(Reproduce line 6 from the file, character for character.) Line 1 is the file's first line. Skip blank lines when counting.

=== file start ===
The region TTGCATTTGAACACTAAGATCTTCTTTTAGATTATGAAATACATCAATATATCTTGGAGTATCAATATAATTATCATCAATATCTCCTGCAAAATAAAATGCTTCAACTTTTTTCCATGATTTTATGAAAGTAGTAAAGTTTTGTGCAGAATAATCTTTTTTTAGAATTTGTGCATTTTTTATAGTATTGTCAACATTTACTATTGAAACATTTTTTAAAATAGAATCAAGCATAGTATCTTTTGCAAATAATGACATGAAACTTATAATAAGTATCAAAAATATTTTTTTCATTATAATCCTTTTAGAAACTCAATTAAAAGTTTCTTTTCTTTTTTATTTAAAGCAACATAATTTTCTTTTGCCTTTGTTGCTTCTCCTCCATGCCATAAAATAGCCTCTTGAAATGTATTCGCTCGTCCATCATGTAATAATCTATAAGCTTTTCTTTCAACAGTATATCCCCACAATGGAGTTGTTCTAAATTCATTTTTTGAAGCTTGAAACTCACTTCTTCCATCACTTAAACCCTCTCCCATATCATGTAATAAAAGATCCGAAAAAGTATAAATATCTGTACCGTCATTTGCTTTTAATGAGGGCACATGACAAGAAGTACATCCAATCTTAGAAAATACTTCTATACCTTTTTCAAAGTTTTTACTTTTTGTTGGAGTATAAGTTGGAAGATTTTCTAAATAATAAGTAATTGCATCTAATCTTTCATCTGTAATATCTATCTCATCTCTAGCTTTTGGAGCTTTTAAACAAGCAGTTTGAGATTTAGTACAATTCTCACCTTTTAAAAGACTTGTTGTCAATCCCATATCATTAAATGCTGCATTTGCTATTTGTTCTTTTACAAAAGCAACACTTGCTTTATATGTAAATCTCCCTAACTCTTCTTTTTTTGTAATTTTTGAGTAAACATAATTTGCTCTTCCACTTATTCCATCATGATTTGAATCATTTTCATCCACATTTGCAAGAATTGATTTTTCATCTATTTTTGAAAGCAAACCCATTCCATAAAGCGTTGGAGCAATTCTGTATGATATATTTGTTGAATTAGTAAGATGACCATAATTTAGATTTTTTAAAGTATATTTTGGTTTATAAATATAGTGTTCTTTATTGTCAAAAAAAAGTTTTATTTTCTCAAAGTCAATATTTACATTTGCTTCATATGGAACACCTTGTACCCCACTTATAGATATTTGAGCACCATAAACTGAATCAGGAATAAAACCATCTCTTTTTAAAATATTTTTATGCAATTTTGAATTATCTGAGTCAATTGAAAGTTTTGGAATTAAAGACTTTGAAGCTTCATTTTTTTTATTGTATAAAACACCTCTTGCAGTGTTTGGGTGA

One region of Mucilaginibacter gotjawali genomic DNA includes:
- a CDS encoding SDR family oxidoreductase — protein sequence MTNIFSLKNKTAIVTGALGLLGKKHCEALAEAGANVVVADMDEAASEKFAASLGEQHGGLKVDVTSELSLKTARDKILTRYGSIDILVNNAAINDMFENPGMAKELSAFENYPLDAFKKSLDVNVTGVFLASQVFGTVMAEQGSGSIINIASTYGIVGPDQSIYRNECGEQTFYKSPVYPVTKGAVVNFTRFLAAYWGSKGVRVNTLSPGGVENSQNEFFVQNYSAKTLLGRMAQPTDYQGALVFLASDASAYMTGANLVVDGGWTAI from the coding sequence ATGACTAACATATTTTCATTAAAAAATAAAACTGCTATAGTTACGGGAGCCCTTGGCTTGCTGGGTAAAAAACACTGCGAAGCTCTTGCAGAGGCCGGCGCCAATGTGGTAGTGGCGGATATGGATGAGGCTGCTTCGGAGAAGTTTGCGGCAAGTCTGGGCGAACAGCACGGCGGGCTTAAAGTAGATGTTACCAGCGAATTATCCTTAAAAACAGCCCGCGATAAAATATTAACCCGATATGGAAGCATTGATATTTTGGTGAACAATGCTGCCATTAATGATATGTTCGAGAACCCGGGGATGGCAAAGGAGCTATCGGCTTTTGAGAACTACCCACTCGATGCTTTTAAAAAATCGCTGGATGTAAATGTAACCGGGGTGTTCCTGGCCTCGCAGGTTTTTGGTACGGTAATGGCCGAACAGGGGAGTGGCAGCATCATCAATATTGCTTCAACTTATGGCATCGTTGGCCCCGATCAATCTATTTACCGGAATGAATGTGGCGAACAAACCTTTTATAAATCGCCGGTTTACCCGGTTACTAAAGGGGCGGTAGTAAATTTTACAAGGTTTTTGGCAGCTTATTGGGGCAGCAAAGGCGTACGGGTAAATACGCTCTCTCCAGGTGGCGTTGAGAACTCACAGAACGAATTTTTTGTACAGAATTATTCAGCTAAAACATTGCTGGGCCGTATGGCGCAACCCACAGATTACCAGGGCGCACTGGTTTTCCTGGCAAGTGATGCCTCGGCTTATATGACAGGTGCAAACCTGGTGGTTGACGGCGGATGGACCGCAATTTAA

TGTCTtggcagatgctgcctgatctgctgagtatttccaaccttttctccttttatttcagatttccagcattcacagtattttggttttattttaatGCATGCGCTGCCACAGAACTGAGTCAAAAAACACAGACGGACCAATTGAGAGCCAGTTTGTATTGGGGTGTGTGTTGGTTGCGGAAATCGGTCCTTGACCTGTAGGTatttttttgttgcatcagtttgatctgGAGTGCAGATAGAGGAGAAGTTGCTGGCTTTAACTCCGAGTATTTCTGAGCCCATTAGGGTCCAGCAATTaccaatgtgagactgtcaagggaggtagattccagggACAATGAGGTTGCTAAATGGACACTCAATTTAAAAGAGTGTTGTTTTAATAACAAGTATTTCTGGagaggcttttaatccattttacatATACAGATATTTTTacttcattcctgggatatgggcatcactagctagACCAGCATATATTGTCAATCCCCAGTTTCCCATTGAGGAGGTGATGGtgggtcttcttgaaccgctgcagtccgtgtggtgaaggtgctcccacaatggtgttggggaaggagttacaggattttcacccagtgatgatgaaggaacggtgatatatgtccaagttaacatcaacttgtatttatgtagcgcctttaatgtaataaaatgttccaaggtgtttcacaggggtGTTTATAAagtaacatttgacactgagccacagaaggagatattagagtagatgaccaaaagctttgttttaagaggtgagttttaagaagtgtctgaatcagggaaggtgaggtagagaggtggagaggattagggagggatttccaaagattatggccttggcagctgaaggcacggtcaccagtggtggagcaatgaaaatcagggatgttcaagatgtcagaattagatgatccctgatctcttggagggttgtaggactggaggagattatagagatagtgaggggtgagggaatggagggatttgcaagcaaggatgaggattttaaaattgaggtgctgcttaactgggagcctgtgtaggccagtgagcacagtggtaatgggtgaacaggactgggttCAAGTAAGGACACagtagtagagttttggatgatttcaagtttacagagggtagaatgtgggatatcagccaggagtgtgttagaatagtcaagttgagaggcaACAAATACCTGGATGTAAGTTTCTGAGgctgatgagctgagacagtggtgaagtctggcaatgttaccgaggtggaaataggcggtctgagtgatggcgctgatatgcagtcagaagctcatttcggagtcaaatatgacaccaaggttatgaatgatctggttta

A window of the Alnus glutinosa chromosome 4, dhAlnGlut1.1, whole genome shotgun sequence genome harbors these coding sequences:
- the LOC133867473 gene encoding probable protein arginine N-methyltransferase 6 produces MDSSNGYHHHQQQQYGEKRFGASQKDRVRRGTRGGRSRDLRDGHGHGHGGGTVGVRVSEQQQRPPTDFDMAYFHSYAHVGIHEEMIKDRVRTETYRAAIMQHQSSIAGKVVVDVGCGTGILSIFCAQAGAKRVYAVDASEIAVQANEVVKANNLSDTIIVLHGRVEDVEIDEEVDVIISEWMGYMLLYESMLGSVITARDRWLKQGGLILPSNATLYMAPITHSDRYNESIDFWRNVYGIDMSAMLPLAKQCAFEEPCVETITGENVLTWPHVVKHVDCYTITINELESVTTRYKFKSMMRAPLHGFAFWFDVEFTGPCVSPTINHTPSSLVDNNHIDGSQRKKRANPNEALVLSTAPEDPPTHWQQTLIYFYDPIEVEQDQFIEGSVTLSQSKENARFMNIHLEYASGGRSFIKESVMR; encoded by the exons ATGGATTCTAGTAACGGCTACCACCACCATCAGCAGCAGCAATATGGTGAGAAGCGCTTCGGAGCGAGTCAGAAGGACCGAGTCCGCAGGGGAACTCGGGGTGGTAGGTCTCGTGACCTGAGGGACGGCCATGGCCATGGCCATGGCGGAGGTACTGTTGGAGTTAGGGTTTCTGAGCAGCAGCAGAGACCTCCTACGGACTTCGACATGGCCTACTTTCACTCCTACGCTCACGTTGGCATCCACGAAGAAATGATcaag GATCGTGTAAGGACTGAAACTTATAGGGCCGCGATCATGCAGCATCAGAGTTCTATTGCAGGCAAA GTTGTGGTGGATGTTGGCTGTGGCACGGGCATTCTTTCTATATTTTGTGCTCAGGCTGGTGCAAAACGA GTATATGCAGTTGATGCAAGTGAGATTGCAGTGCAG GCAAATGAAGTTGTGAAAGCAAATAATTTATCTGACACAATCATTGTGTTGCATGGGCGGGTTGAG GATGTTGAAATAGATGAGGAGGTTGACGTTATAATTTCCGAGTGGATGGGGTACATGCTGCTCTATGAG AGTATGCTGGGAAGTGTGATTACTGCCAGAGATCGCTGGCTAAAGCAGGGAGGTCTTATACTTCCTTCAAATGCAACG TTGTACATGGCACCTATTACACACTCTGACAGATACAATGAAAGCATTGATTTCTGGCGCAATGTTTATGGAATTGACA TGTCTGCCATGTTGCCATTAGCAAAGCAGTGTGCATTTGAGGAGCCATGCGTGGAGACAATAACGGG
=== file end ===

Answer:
- the LOC133867473 gene encoding probable protein arginine N-methyltransferase 6 produces MDSSNGYHHHQQQQYGEKRFGASQKDRVRRGTRGGRSRDLRDGHGHGHGGGTVGVRVSEQQQRPPTDFDMAYFHSYAHVGIHEEMIKDRVRTETYRAAIMQHQSSIAGKVVVDVGCGTGILSIFCAQAGAKRVYAVDASEIAVQANEVVKANNLSDTIIVLHGRVEDVEIDEEVDVIISEWMGYMLLYESMLGSVITARDRWLKQGGLILPSNATLYMAPITHSDRYNESIDFWRNVYGIDMSAMLPLAKQCAFEEPCVETITGENVLTWPHVVKHVDCYTITINELESVTTRYKFKSMMRAPLHGFAFWFDVEFTGPCVSPTINHTPSSLVDNNHIDGSQRKKRANPNEALVLSTAPEDPPTHWQQTLIYFYDPIEVEQDQFIEGSVTLSQSKENARFMNIHLEYASGGRSFIKESVMR; encoded by the exons ATGGATTCTAGTAACGGCTACCACCACCATCAGCAGCAGCAATATGGTGAGAAGCGCTTCGGAGCGAGTCAGAAGGACCGAGTCCGCAGGGGAACTCGGGGTGGTAGGTCTCGTGACCTGAGGGACGGCCATGGCCATGGCCATGGCGGAGGTACTGTTGGAGTTAGGGTTTCTGAGCAGCAGCAGAGACCTCCTACGGACTTCGACATGGCCTACTTTCACTCCTACGCTCACGTTGGCATCCACGAAGAAATGATcaag GATCGTGTAAGGACTGAAACTTATAGGGCCGCGATCATGCAGCATCAGAGTTCTATTGCAGGCAAA GTTGTGGTGGATGTTGGCTGTGGCACGGGCATTCTTTCTATATTTTGTGCTCAGGCTGGTGCAAAACGA GTATATGCAGTTGATGCAAGTGAGATTGCAGTGCAG GCAAATGAAGTTGTGAAAGCAAATAATTTATCTGACACAATCATTGTGTTGCATGGGCGGGTTGAG GATGTTGAAATAGATGAGGAGGTTGACGTTATAATTTCCGAGTGGATGGGGTACATGCTGCTCTATGAG AGTATGCTGGGAAGTGTGATTACTGCCAGAGATCGCTGGCTAAAGCAGGGAGGTCTTATACTTCCTTCAAATGCAACG TTGTACATGGCACCTATTACACACTCTGACAGATACAATGAAAGCATTGATTTCTGGCGCAATGTTTATGGAATTGACA TGTCTGCCATGTTGCCATTAGCAAAGCAGTGTGCATTTGAGGAGCCATGCGTGGAGACAATAACGGG